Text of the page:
Wednesday, 15 August 2012
This blog goes out to everyone but especially fathers of children with autism–since I too am a father of a 5-year-old precious boy who has autism and I can only speak for myself. This is also a reason why I wanted to insert snippets of thoughts and opinions in our new book, “Look At My Eyes” that SHOULD BE ON OUR FRONT DOOR STEP TODAY!!!! You can always find more information at www.lookatmyeyes.com.
When we realized William was not as typical as expected, I went through all the emotions…angry, sad, mad, worried, afraid. I also was ashamed. It kills me just to type that but yeah, I was ashamed that I had a son that wasn’t “typical” partly because I felt that I had a part in his being on the spectrum.
He has autism and I was ashamed. I felt as if it was partly my fault–I mean after all, I did contribute into his creation right?
So then I became ridden with guilt…what did I do to cause this? Do I have something inside me that is wrong genetically and I made William the way he is–am I to blame and did I curse him? For a long time I had to deal with this internally because I didn’t think anyone would understand. I didn’t want to talk to my wife about it because we were dealing with so many other issues and struggles and I didn’t think she could relate.
I didn’t do a good enough job of searching for a Father’s Support Group…and even now I’m not sure there was a place for me to run, kicking and screaming for help.
Finally I came to terms that I don’t care what caused William to have autism. I believe in a sovereign creator God who is all-knowing and therefore William and his condition wasn’t a surprise to God and wasn’t an accident. God gave William to us for a purpose–so whether it was genetic, medicinal, environmental–I don’t care. He has a plan and purpose for me and for William and our family. Maybe it’s to write this book and touch other’s lives.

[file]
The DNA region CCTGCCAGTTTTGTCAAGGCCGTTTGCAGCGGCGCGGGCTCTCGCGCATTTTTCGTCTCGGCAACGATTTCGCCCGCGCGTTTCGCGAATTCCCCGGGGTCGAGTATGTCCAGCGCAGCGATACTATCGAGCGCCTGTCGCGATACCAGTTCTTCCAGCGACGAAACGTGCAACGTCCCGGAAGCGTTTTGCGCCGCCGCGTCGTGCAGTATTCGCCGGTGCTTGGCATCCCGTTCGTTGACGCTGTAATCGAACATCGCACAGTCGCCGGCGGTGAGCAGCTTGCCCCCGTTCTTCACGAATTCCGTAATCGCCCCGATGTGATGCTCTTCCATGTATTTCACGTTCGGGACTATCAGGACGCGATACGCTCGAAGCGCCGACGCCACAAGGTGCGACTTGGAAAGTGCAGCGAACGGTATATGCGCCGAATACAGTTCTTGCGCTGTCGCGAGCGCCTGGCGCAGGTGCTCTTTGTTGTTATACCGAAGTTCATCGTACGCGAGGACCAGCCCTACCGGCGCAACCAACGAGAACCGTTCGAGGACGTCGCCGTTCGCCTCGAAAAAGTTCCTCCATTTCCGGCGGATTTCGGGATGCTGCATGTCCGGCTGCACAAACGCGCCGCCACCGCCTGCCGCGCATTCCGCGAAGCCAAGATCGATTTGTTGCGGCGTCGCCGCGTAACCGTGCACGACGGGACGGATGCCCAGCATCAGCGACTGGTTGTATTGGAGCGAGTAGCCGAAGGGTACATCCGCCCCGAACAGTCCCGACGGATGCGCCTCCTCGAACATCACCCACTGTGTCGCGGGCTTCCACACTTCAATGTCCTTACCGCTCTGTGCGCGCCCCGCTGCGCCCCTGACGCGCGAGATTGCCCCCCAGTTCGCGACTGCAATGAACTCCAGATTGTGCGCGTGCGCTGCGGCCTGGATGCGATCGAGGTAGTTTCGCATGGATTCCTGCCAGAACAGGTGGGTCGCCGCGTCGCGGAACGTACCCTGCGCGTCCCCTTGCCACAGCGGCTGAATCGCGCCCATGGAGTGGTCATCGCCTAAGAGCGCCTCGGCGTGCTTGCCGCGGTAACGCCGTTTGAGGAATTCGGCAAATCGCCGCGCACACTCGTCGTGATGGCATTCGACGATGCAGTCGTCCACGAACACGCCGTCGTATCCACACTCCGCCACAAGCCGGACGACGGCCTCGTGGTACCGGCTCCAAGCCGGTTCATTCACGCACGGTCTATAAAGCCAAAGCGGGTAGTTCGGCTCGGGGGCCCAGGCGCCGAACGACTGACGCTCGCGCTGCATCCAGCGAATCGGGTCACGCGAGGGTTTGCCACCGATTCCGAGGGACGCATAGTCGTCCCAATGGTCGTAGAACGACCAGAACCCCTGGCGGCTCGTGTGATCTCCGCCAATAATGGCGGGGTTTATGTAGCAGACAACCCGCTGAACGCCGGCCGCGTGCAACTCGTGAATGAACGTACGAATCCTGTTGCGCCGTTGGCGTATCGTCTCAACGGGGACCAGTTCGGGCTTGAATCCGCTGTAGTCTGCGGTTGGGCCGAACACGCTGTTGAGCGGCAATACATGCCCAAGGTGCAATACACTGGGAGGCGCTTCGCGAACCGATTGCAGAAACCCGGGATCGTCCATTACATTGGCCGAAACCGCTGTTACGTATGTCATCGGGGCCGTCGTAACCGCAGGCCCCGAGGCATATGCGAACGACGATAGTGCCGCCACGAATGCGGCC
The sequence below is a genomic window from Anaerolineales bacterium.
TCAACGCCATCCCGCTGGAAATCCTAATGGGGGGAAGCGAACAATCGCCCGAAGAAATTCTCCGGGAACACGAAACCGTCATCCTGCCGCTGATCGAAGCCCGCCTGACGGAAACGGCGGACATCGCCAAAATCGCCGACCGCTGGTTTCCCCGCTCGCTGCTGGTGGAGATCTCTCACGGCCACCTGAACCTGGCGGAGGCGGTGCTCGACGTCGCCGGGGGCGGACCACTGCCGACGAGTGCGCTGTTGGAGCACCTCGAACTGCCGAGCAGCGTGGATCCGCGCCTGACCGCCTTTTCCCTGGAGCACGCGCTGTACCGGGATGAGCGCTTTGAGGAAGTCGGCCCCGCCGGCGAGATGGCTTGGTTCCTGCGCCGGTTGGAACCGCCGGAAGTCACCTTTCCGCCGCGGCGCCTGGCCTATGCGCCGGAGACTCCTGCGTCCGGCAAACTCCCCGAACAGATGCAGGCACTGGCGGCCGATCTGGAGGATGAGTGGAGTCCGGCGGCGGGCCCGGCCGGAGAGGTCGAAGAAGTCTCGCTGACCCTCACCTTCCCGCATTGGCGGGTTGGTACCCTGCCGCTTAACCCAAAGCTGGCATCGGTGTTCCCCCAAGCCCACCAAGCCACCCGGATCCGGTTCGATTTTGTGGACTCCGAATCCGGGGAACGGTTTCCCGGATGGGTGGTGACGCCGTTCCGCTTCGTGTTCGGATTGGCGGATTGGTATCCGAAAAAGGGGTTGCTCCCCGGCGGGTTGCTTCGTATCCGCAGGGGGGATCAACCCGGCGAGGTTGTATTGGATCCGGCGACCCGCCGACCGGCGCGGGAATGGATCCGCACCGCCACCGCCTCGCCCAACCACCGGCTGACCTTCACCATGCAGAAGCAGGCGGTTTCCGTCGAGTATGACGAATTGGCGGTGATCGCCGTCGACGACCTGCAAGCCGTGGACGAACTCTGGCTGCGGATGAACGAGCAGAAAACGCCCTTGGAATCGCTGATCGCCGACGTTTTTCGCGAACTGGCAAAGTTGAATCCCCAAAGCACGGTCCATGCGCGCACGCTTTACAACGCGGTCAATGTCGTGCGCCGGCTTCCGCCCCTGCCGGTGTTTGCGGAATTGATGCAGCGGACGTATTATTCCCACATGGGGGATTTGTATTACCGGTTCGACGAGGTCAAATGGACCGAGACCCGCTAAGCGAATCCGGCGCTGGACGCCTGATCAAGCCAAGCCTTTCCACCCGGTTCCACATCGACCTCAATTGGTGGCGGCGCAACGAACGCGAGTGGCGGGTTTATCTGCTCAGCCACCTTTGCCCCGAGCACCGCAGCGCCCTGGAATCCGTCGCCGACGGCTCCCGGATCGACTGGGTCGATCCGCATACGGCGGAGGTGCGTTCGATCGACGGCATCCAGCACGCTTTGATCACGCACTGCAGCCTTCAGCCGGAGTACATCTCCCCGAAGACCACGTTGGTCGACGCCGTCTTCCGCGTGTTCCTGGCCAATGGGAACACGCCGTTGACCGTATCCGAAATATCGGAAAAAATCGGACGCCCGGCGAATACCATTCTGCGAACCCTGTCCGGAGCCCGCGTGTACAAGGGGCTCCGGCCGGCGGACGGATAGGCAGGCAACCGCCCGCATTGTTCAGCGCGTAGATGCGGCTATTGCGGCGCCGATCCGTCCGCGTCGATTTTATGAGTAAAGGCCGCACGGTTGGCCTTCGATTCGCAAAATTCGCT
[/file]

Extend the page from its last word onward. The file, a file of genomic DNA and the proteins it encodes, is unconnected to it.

Maybe it’s to help raise awareness and raise money for autism research. Maybe it’s so I can blog my feelings on the Internet–after all, I am a male and we don’t do a good enough job at sharing our feelings right?
But the biggest thing I have learned is that IT’S NOT YOUR FAULT. I think this is important for dads (and moms in a different way) to understand…just like we can make the rain stop or our hair grow or our favorite sports team to win every year…it’s not your fault…once I realized that I wasn’t ashamed in William anymore. I wasn’t ashamed to be a father with a child with autism.
Yeah I’d love for William to be more “typical”…but I embrace William’s differences and I love him for who he is and what he can do.
So fathers–as we approach Father’s Day…it’s not your fault your child is the way he/she is. You have to get past that and do what’s best for your child…love them, teach them, encourage them, embrace them for what they are and who knows what they can be.
Use this opportunity to spread the word, use your gifts to help others, don’t let autism defeat you.
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